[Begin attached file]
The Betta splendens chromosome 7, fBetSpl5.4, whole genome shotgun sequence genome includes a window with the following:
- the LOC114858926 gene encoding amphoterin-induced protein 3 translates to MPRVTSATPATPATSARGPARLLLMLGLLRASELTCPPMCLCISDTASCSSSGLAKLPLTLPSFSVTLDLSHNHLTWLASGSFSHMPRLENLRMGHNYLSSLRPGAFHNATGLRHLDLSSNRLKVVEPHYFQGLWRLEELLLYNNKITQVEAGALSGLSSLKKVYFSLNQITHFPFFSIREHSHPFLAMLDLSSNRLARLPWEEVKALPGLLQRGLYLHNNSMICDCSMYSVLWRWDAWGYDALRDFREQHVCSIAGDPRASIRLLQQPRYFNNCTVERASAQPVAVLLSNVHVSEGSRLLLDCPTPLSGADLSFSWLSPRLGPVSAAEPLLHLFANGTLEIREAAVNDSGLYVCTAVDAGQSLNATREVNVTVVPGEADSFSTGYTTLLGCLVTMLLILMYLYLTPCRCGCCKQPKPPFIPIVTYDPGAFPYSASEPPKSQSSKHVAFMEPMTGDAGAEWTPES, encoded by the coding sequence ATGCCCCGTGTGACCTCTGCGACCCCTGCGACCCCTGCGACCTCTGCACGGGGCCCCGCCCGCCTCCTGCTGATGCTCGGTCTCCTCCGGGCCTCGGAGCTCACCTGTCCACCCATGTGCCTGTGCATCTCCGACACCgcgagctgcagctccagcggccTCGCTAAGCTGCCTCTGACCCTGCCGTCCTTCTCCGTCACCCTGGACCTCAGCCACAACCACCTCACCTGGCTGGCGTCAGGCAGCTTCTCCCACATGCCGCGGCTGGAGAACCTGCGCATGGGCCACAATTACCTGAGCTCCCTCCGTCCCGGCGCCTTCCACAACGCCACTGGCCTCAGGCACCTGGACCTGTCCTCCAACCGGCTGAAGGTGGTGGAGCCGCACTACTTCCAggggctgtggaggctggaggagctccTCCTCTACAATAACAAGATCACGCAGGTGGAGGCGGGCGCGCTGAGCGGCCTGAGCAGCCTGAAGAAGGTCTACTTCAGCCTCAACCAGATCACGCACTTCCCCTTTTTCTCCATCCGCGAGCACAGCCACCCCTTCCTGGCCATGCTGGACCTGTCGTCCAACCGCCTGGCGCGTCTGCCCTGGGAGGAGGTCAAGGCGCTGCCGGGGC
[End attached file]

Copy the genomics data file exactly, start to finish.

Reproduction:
The Betta splendens chromosome 7, fBetSpl5.4, whole genome shotgun sequence genome includes a window with the following:
- the LOC114858926 gene encoding amphoterin-induced protein 3 translates to MPRVTSATPATPATSARGPARLLLMLGLLRASELTCPPMCLCISDTASCSSSGLAKLPLTLPSFSVTLDLSHNHLTWLASGSFSHMPRLENLRMGHNYLSSLRPGAFHNATGLRHLDLSSNRLKVVEPHYFQGLWRLEELLLYNNKITQVEAGALSGLSSLKKVYFSLNQITHFPFFSIREHSHPFLAMLDLSSNRLARLPWEEVKALPGLLQRGLYLHNNSMICDCSMYSVLWRWDAWGYDALRDFREQHVCSIAGDPRASIRLLQQPRYFNNCTVERASAQPVAVLLSNVHVSEGSRLLLDCPTPLSGADLSFSWLSPRLGPVSAAEPLLHLFANGTLEIREAAVNDSGLYVCTAVDAGQSLNATREVNVTVVPGEADSFSTGYTTLLGCLVTMLLILMYLYLTPCRCGCCKQPKPPFIPIVTYDPGAFPYSASEPPKSQSSKHVAFMEPMTGDAGAEWTPES, encoded by the coding sequence ATGCCCCGTGTGACCTCTGCGACCCCTGCGACCCCTGCGACCTCTGCACGGGGCCCCGCCCGCCTCCTGCTGATGCTCGGTCTCCTCCGGGCCTCGGAGCTCACCTGTCCACCCATGTGCCTGTGCATCTCCGACACCgcgagctgcagctccagcggccTCGCTAAGCTGCCTCTGACCCTGCCGTCCTTCTCCGTCACCCTGGACCTCAGCCACAACCACCTCACCTGGCTGGCGTCAGGCAGCTTCTCCCACATGCCGCGGCTGGAGAACCTGCGCATGGGCCACAATTACCTGAGCTCCCTCCGTCCCGGCGCCTTCCACAACGCCACTGGCCTCAGGCACCTGGACCTGTCCTCCAACCGGCTGAAGGTGGTGGAGCCGCACTACTTCCAggggctgtggaggctggaggagctccTCCTCTACAATAACAAGATCACGCAGGTGGAGGCGGGCGCGCTGAGCGGCCTGAGCAGCCTGAAGAAGGTCTACTTCAGCCTCAACCAGATCACGCACTTCCCCTTTTTCTCCATCCGCGAGCACAGCCACCCCTTCCTGGCCATGCTGGACCTGTCGTCCAACCGCCTGGCGCGTCTGCCCTGGGAGGAGGTCAAGGCGCTGCCGGGGC